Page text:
A horses 1st day - The Horse Forum
 
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post #1 of 9 Old 06-20-2009, 03:32 PM Thread Starter
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A horses 1st day

Hi
I am new on here and this is my 1st thread so apologies if this has already been covered but I couldn't find an answer.
I am buying my 1st youngster in 3 weeks. I have been involved with horses since I was a kid so I know my way around a horse. However I have never had one younger than 5.
The horse I am buying is a cob type and is just 2 years old.
I have always wanted to break in my own horse so thought I would give it a try.
I have been making myself fairly comfortable with clinton andersons methods but my question is:
On the 1st day when I get my new horse to my yard what is the best thing to do with it?
I don't have a round pen and the horse has to be kept in isolation of a week before it can be turned out with the others. So it can go in it's stable or in a field by itself.
So do I turn it straight out in the field?(and risk never catching it again.) put it into the stable? (and let it create.)
It will obviously be very stressed from the traveling and change of scenery and strange place.
Would it be best if I got it straight into the school and start it's 1st session although i'm worried this may just stress it out futher.
Please tell me what your opinions are as I want to get the best start possible with my new youngster. Obviously I don't plan on breaking it in for another year at least.
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post #2 of 9 Old 06-20-2009, 03:51 PM
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For the first day I wouldn't turn him loose. Spend as much time with him as you can, take him for walks around the propery, brush him, etc. If he seems comfortale with the change you can turn him out on day two. I would wait a full week before actually working him. This will let him get used to the new place and bond with you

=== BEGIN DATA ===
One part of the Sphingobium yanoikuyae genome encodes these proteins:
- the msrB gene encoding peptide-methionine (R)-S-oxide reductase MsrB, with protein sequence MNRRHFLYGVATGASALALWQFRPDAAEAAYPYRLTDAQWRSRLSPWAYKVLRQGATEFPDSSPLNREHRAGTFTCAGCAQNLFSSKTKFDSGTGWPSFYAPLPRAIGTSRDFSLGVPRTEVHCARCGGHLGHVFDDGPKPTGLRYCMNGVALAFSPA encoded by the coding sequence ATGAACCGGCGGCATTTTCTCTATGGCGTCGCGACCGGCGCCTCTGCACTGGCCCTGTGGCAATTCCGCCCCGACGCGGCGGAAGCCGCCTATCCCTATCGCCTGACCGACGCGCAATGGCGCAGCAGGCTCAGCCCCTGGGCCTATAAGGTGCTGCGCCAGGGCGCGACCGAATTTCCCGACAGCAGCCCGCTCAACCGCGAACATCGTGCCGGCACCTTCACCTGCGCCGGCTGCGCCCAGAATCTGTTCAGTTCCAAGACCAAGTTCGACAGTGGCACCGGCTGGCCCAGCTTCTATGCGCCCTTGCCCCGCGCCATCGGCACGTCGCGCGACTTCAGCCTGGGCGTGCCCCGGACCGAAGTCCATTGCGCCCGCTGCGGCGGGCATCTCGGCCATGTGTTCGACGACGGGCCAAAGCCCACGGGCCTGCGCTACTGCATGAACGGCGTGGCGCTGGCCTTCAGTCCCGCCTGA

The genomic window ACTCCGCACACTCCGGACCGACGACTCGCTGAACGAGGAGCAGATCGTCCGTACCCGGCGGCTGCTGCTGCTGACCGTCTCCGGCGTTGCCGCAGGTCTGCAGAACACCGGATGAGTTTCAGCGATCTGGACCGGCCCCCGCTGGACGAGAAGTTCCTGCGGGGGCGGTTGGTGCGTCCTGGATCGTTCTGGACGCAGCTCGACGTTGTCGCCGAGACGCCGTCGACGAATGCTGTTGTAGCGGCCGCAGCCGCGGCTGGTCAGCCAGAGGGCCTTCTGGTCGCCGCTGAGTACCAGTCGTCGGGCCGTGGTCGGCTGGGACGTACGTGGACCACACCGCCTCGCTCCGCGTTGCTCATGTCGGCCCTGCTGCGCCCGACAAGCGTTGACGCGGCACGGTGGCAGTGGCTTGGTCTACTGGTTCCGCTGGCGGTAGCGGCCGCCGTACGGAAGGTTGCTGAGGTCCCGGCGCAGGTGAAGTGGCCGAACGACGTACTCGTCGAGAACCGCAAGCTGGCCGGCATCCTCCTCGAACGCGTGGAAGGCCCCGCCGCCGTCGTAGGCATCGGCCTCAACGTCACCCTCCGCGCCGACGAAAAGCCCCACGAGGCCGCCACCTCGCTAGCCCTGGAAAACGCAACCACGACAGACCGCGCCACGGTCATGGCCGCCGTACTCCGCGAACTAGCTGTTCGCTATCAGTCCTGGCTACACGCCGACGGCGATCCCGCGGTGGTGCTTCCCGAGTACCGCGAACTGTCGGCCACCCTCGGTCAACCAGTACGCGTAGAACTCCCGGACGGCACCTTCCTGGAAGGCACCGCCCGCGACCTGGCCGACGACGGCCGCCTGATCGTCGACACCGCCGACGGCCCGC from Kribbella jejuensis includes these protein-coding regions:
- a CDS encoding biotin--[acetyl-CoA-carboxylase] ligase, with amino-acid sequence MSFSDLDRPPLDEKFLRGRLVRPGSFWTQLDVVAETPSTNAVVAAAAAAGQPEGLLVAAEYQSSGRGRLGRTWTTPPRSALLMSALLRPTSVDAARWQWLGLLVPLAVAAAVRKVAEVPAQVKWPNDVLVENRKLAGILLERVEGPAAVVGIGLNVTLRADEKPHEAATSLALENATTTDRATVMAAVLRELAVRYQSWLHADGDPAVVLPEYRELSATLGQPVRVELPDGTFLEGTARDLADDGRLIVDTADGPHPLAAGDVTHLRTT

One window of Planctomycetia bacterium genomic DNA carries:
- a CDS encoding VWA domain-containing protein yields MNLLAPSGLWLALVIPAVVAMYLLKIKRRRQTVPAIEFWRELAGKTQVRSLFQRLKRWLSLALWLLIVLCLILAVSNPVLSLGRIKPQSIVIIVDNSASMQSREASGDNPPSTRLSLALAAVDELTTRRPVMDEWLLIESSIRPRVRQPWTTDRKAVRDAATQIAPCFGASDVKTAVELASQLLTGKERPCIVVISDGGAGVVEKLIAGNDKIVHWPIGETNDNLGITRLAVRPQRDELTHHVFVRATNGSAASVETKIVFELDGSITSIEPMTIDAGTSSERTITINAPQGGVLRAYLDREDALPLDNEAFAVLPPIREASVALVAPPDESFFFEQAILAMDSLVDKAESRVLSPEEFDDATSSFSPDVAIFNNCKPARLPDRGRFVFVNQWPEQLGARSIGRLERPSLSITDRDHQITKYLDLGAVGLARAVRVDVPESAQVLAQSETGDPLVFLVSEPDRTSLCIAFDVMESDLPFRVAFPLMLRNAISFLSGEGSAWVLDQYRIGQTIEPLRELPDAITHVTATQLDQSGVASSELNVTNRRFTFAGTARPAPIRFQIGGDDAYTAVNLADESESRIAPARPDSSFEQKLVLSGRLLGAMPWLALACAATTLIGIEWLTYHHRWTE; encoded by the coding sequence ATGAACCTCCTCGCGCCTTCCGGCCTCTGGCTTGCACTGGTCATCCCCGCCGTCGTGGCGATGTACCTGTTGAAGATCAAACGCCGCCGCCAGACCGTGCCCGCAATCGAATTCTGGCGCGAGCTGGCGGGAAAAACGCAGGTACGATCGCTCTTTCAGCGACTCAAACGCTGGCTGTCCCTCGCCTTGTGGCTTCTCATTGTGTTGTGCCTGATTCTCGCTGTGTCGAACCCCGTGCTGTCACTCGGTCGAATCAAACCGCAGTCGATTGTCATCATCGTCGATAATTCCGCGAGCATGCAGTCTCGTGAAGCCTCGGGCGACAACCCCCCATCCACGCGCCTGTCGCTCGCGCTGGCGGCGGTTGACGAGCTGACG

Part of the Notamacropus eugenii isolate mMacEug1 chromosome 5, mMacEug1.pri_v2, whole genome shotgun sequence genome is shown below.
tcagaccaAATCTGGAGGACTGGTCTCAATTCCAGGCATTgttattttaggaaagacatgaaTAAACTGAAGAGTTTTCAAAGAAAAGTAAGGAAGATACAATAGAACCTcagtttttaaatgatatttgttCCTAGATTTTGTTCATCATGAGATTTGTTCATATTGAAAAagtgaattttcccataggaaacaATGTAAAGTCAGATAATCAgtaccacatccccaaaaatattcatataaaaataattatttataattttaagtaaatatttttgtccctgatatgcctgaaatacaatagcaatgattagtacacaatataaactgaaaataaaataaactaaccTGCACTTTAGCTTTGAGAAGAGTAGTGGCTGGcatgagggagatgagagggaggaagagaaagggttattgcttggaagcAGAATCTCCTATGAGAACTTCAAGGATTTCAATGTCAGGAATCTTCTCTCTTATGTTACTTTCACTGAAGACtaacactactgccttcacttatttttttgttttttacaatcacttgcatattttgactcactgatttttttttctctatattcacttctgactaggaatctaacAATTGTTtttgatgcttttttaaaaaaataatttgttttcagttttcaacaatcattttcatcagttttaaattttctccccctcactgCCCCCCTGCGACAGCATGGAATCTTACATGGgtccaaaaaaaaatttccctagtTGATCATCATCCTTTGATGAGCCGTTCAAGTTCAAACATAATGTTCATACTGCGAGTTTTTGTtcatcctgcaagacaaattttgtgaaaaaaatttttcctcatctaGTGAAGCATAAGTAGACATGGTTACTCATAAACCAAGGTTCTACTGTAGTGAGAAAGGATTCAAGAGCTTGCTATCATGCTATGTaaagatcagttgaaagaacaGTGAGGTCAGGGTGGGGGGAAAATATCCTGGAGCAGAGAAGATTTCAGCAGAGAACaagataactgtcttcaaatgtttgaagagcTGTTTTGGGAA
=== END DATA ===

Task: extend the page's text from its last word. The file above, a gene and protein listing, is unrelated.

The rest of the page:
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post #3 of 9 Old 06-20-2009, 05:42 PM
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Depends on a lot of factors. 1) what kind of fencing do you have v. What kind he was used to - if you have electric, and he's used to post & board, I'd say no. Other way around, fine. IF he's used to the same kind of fencing you have, I would take him on a lead, and walk him around the perimeter, and I would let him loose once he settled down - most will relax pretty quickly. For a youngster, I'd take a few days and see how he is, and just make friendly with him. If he were trained, I'd say let him settle, then work him asap.

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post #4 of 9 Old 06-20-2009, 06:02 PM
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I wouldn't turn him out right away. Let him get used to his stall and his surroundings and just spend time with him. Even if he won't come near you, if you're there saying reassuring things, being calm, and maybe even giving him some nommy carrots, he'll learn that "You = Safe" and he'll feel better.